With no military pressure, work on Turkey's new constitution begins

There is no accord among major political parties about how the new constitution, the fourth since 1923, should be worded.

Politicians and the parliament's speaker, Cemil Cicek, rear centre, argue at the parliament in Ankara in February this year. A lack of consensus over the wording of the new constitution suggests more volatility is likely in parliament today, and that whatever is produced may be a stop-gap document.
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ISTANBUL // Turkish politicians will officially begin work on a new constitution in Ankara today, the first time in almost 100 years that the process will be free from military pressure.

"We need a constitution that our nation can have complete ownership of," Cemil Cicek, the parliamentary speaker, said in Ankara yesterday. He said the preparatory phase of gathering views and suggestions for the new basic law was coming to an end.

"Starting tomorrow, we will enter the second phase, shaping the new constitution according to the expectations, will and views of our people," Mr Cicek said. "Different views" between political parties should be expected, he said.

The consensus among politicians in a special-constitutional commission led by Mr Cicek is that the current constitution, which was written under military rule in 1982 and contains many restrictions of basic rights such as freedom of speech, is holding back Turkey, a rising power in the region.

But there is no accord among major political parties about how the new constitution, which would be the country's fourth since 1923 when the republic was founded, should be worded. As a result, political differences could force politicians to settle for a stop-gap text that will not last for more than a few years, some analysts have said.

"The lack of consensus could lead to a provisional constitution that contains just the basic common denominators and that will be revised again in about five years or so," Beril Dedeoglu, a political scientist at Istanbul's Galatasaray University, said yesterday.

A parliamentary commission, made up of three members of each of the four parties represented in parliament and presided over by Mr Cicek, has gathered the opinions of thousands of people - from experts to everyday citizens - since October. Commission members have also looked at the constitutions of 60 other countries. "It is the first time that a new constitution in Turkey is being created with input from the population," Mr Cicek said.

The office of Atilla Kart, a commission member from the opposition, said yesterday politicians were scheduled to meet with representatives from different organisations late into the night to hear their demands, and that it was unclear when the actual process of writing could begin. The new constitution is scheduled to be ready by the end of the year, with voters having the last word about the document in a referendum.

The current constitution, written two years after a military coup in 1980, replaced one that also had been drafted after a military takeover in 1960.

Political reforms introduced in recent years have produced new civil and penal codes for the country and have clipped the political role of the military, but the constitution has remained in force, despite several changes.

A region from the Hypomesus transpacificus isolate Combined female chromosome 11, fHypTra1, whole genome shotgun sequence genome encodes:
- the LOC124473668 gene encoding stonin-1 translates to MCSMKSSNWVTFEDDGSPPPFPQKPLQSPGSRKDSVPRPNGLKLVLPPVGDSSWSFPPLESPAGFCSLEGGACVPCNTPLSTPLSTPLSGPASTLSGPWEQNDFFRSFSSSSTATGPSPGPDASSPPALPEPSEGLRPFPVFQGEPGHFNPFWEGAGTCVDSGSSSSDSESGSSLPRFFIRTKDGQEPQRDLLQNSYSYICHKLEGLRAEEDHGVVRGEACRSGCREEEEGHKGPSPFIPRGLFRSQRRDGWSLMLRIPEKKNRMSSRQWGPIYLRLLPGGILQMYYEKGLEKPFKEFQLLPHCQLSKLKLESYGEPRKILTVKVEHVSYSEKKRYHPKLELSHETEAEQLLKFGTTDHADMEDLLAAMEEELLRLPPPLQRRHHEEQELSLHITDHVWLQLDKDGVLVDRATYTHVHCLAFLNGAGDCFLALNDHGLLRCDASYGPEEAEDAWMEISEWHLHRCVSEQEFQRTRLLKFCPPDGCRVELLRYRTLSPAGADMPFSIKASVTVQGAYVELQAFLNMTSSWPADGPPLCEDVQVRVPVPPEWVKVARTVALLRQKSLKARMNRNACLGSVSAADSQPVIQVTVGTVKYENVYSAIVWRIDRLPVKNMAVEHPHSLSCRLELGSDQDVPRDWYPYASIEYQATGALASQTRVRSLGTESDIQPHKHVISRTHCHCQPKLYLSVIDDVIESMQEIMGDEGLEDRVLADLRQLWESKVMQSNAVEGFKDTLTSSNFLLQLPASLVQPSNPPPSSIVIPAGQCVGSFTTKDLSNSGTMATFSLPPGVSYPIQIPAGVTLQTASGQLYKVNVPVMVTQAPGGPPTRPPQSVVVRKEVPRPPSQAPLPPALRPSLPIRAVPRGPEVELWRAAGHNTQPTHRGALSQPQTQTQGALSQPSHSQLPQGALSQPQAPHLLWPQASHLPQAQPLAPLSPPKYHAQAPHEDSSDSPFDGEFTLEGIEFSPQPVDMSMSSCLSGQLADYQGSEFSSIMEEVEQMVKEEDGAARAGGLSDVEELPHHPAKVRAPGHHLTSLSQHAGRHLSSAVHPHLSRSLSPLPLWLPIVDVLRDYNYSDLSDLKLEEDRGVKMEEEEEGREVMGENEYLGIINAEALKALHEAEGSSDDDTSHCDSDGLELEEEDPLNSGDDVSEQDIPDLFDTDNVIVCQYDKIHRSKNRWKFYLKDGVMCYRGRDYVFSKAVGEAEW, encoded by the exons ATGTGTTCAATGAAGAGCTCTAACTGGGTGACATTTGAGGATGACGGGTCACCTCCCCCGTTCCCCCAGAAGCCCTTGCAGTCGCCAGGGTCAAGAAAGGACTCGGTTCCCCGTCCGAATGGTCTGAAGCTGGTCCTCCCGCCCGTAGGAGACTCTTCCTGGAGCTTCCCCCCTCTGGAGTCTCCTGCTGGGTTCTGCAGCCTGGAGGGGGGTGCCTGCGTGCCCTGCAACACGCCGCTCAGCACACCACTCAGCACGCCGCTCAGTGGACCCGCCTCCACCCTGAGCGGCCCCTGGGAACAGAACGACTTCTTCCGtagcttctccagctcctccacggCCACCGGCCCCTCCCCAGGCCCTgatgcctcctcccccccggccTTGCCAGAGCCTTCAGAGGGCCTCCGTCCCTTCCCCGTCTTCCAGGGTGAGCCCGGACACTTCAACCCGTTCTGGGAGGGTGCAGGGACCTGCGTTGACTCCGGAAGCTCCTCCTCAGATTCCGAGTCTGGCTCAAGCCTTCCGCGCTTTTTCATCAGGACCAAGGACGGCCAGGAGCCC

Finding common ground for a new one will be difficult, observers have predicted.

"Now the real problems will start," Mithat Sancar, a law professor at Ankara University, said yesterday. "Positions between parties on some issues are far apart."

Recep Tayyip Erdogan, the prime minister, said last week his ruling Justice and Development Party (AKP) wanted a constitution that "puts the citizen first, not the state". But the opposition suspects that the AKP will try to use the process to cement Mr Erdogan's hold on power. His support for a radical change from a parliamentary to a French-style presidential system with wide-ranging powers for the head of state has stoked concerns about his motives among opposition supporters.

There is also disagreement on the commission concerning minority rights. The views of the Party for Peace and Democracy (BDP), which represents Turkey's estimated 12 million Kurds, clash with those of the right-wing Nationalist Movement Party (MHP), which warns of a threat to national unity if minorities get too much self-rule.

The secularist Republican People's Party (CHP) wants to keep explicit references to modern Turkey's founder, Mustafa Kemal Ataturk, and his secular legacy in the constitution, a demand opposed by many in Mr Erdogan's religiously conservative AKP.

Ms Dedeoglu, the political scientist in Istanbul, said all parties taking part in the talks would work hard to keep the constitutional process from breaking down to avoid being blamed by voters during the next general elections, scheduled for 2016.

"That way, instead of everybody saying 'I want this and that to be in the constitution', everybody may say 'If we leave this out, we can leave that out as well'," Ms Dedeoglu said. The result would be a thin constitution with a minimum consensus on some core issues that could be overhauled again in the coming years. "It won't be done in one go," she said.

Mr Sancar also said a provisional constitution was a realistic option. "Given the political differences, it will not be easy to write a constitution that deals with problems in detail," he said.

He said politicians should engage in an "open argument" about the long-standing Kurdish conflict and other problems so that the public had a chance to see where a consensus was possible and where divisions remained.

"That process is very important," Mr Sancar said. "It will show how far we have come as a society when it comes to democracy."